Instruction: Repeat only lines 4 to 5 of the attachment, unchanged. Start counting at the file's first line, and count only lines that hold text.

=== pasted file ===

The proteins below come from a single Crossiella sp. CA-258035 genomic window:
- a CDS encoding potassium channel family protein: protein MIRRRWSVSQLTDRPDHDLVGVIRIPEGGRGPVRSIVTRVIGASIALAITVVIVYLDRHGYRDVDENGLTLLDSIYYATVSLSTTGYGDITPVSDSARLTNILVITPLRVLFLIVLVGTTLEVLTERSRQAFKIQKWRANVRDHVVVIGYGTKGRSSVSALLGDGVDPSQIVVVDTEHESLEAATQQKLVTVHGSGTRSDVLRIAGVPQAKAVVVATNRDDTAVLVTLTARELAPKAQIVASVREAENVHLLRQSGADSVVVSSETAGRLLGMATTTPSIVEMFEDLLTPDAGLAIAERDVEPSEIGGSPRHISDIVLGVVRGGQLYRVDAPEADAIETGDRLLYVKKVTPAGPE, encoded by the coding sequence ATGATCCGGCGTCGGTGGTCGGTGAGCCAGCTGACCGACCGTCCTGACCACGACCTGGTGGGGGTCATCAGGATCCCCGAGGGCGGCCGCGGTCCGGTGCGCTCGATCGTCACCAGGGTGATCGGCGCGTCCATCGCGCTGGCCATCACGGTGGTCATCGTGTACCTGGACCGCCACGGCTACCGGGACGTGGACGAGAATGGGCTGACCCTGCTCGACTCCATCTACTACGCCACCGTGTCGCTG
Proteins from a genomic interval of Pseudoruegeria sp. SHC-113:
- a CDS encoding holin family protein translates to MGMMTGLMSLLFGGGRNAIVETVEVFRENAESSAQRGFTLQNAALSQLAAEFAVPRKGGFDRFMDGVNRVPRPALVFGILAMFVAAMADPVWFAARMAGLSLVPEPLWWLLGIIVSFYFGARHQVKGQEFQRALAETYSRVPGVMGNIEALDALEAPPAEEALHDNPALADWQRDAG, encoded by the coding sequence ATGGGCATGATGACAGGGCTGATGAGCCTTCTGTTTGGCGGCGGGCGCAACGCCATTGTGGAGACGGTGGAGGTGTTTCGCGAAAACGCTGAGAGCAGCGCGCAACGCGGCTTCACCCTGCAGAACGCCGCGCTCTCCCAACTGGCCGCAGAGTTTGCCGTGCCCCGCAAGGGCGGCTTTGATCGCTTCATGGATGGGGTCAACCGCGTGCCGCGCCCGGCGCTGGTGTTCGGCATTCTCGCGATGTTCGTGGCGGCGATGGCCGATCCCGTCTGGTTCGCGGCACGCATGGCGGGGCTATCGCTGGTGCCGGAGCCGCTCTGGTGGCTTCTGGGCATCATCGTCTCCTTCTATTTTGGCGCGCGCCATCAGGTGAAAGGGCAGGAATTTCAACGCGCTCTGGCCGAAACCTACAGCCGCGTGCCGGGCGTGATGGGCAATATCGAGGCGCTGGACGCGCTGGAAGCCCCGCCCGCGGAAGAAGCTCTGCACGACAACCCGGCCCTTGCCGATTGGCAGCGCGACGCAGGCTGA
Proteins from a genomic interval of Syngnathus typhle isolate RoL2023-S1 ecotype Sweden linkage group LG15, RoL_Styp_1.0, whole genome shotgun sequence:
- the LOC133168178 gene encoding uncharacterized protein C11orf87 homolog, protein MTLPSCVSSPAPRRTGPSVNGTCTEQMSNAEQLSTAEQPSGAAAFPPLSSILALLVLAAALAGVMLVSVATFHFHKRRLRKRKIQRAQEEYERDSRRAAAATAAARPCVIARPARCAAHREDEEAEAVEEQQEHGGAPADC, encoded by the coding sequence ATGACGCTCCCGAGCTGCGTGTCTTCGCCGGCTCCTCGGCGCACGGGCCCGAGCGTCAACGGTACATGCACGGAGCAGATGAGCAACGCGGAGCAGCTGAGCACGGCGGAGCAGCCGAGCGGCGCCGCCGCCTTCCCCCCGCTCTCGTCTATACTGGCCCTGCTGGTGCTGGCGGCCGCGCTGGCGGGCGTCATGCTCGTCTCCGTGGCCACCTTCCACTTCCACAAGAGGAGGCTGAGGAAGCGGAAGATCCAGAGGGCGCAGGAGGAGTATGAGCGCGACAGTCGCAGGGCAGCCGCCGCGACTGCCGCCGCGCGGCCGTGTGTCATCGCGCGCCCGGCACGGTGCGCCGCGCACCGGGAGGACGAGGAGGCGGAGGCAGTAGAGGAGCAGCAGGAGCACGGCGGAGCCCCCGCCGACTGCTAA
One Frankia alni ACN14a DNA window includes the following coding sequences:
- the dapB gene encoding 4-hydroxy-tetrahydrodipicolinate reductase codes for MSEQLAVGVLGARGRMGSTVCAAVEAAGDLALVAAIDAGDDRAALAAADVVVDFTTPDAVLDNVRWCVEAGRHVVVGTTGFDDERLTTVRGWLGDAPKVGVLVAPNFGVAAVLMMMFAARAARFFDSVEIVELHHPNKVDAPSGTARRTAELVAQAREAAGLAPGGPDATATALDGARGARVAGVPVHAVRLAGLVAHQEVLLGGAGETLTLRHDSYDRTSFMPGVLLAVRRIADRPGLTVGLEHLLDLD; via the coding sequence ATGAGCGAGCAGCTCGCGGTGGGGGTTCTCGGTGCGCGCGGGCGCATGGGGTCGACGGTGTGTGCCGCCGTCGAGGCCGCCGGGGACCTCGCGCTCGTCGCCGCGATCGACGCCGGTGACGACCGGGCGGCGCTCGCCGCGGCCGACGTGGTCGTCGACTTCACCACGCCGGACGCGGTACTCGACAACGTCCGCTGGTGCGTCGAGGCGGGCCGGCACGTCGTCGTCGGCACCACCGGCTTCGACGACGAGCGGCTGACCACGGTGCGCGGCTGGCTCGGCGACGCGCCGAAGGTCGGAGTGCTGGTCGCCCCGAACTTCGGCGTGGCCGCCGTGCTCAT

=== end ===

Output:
- a CDS encoding holin family protein translates to MGMMTGLMSLLFGGGRNAIVETVEVFRENAESSAQRGFTLQNAALSQLAAEFAVPRKGGFDRFMDGVNRVPRPALVFGILAMFVAAMADPVWFAARMAGLSLVPEPLWWLLGIIVSFYFGARHQVKGQEFQRALAETYSRVPGVMGNIEALDALEAPPAEEALHDNPALADWQRDAG, encoded by the coding sequence ATGGGCATGATGACAGGGCTGATGAGCCTTCTGTTTGGCGGCGGGCGCAACGCCATTGTGGAGACGGTGGAGGTGTTTCGCGAAAACGCTGAGAGCAGCGCGCAACGCGGCTTCACCCTGCAGAACGCCGCGCTCTCCCAACTGGCCGCAGAGTTTGCCGTGCCCCGCAAGGGCGGCTTTGATCGCTTCATGGATGGGGTCAACCGCGTGCCGCGCCCGGCGCTGGTGTTCGGCATTCTCGCGATGTTCGTGGCGGCGATGGCCGATCCCGTCTGGTTCGCGGCACGCATGGCGGGGCTATCGCTGGTGCCGGAGCCGCTCTGGTGGCTTCTGGGCATCATCGTCTCCTTCTATTTTGGCGCGCGCCATCAGGTGAAAGGGCAGGAATTTCAACGCGCTCTGGCCGAAACCTACAGCCGCGTGCCGGGCGTGATGGGCAATATCGAGGCGCTGGACGCGCTGGAAGCCCCGCCCGCGGAAGAAGCTCTGCACGACAACCCGGCCCTTGCCGATTGGCAGCGCGACGCAGGCTGA
Proteins from a genomic interval of Syngnathus typhle isolate RoL2023-S1 ecotype Sweden linkage group LG15, RoL_Styp_1.0, whole genome shotgun sequence: